New Study Finds How Drinking 2 To 3 Cups Of Coffee Is Linked To Heart Benefits And Mortality

The Haiger

A new study claims that there may be a number of benefits to both heart-health and mortality for those that drink all types of coffee, and not just regular ground – including instant and decaf coffee too.

Published on September 27 in the European Journal of Preventive Cardiology, the findings explain how drinking two to three cups of coffee every day is associated with ‘equivalent reductions in the incidence of cardiovascular disease and death from cardiovascular disease or any cause,’ explains study author Peter Kistler, MBBS, PhD, who also happens to be the head of clinical electrophysiology research at the Baker Heart and Diabetes Research Institute in Melbourne, Australia. He explained in a press release, “The results suggest that mild to moderate intake of ground, instant, and decaffeinated coffee should be considered part of a healthy lifestyle.”

For most people, this is wonderful news considering around 3 out of 5 Americans drink coffee every single day. Moreover, the average coffee drinker has just over 3 cups per day, says the National Coffee Association.

Looking At Coffee Drinking Habits of Almost Half a Million People

The main purpose of this study was to look at how drinking different types of coffee influences heart health, such as incident arrhythmias, congestive heart failure, ischemic stroke, coronary heart disease, and overall survival.

Researchers took data from the UK Biobank, which happens to be an international health resource that collects blood, urine, and saliva samples alongside other detailed health information, for the purpose of research on a large range of illnesses from over a half-million people aged 40 to 70 years old in England, Wales, and Scotland over the years 2006 to 2010.

This particular study included a total of 449,563 individuals with an average age of 58 years old. 55.3 percent of them were women. Those included in the trial were participants that were free of arrhythmias or other cardiovascular diseases at baseline.

They were made to complete a questionnaire, which asked them how many cups of coffee they drank every day, and whether they drank instant, ground – like filtered coffee or cappuccinos, or decaffeinated coffee.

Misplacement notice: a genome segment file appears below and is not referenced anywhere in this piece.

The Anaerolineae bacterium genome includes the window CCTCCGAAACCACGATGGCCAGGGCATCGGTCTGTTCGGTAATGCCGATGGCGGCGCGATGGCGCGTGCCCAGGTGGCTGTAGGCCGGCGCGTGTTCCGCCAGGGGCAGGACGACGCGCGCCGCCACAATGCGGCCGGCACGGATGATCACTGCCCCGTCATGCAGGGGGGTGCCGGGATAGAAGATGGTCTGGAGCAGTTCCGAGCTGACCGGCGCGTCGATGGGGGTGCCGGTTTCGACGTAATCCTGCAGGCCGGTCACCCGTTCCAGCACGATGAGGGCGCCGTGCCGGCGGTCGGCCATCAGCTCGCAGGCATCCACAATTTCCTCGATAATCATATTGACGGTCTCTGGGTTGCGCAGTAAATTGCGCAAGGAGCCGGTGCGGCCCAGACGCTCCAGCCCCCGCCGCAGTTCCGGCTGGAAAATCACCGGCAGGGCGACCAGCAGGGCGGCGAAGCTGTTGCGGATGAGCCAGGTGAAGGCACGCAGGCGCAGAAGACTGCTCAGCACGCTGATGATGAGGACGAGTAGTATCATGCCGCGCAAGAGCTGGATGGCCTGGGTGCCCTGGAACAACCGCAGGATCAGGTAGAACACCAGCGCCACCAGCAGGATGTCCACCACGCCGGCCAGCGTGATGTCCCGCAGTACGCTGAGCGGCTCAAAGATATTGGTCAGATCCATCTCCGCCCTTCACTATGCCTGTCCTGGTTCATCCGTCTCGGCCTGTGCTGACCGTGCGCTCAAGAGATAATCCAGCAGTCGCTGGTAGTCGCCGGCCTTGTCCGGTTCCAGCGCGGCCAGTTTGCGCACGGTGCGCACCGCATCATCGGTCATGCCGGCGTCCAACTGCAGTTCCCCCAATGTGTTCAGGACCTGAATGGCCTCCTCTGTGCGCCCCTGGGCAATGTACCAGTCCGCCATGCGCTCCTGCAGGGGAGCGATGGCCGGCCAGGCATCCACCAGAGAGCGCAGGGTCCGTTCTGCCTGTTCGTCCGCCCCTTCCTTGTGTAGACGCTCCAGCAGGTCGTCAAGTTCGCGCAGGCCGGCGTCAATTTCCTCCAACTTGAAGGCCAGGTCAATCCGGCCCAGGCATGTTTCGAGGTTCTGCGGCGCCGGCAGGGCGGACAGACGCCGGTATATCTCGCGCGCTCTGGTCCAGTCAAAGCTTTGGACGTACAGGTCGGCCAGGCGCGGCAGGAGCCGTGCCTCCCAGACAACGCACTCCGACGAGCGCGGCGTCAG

Depending on their responses, each participant was grouped into one of six daily intake categories, which consisted of 0, less than 1, 1, 2 to 3, 4 to 5, and more than 5 cups of coffee a day.

For this study, the most popular type of coffee was instant, which was consumed by 198,062 participants or 44.1 percent. Next was ground coffee, at 82,575 participants or 18.4 percent, and lastly decaffeinated coffee, which was 68,416 participants or 15.2 percent. As for the other 100,512 participants or 22.4 percent, they were non-coffee drinks who were the comparator group.

The study looked at the coffee drinkers in comparison to the non-coffee drinkers looking for incidence of cardiovascular disease, arrhythmias, and death after they controlled a number of factors such as age, sex, obesity, ethnicity, diabetes, high blood pressure, smoking status, obstructive sleep apnea, and coffee and tea consumption. This outcome information was taken from their medical and death records.

Finding That Those Who Drank Any Type of Coffee Had Decreased Death Risk

What the authors saw were several benefits among the participants who drank coffee. They are as follows:

  • During the follow up at 12.5 years, they saw that 27,809 (6.2 percent) or participants had died. All types of coffee was associated with lowered death from any cause, while the greatest risk reduction was seen in those that drank 2 to 3 cups of coffee a day as compared to those that didn’t drink coffee at all, which was ‘14 percent, 27 percent, and 11 percent lower likelihood of death for decaffeinated, ground, and instant preparations, respectively.’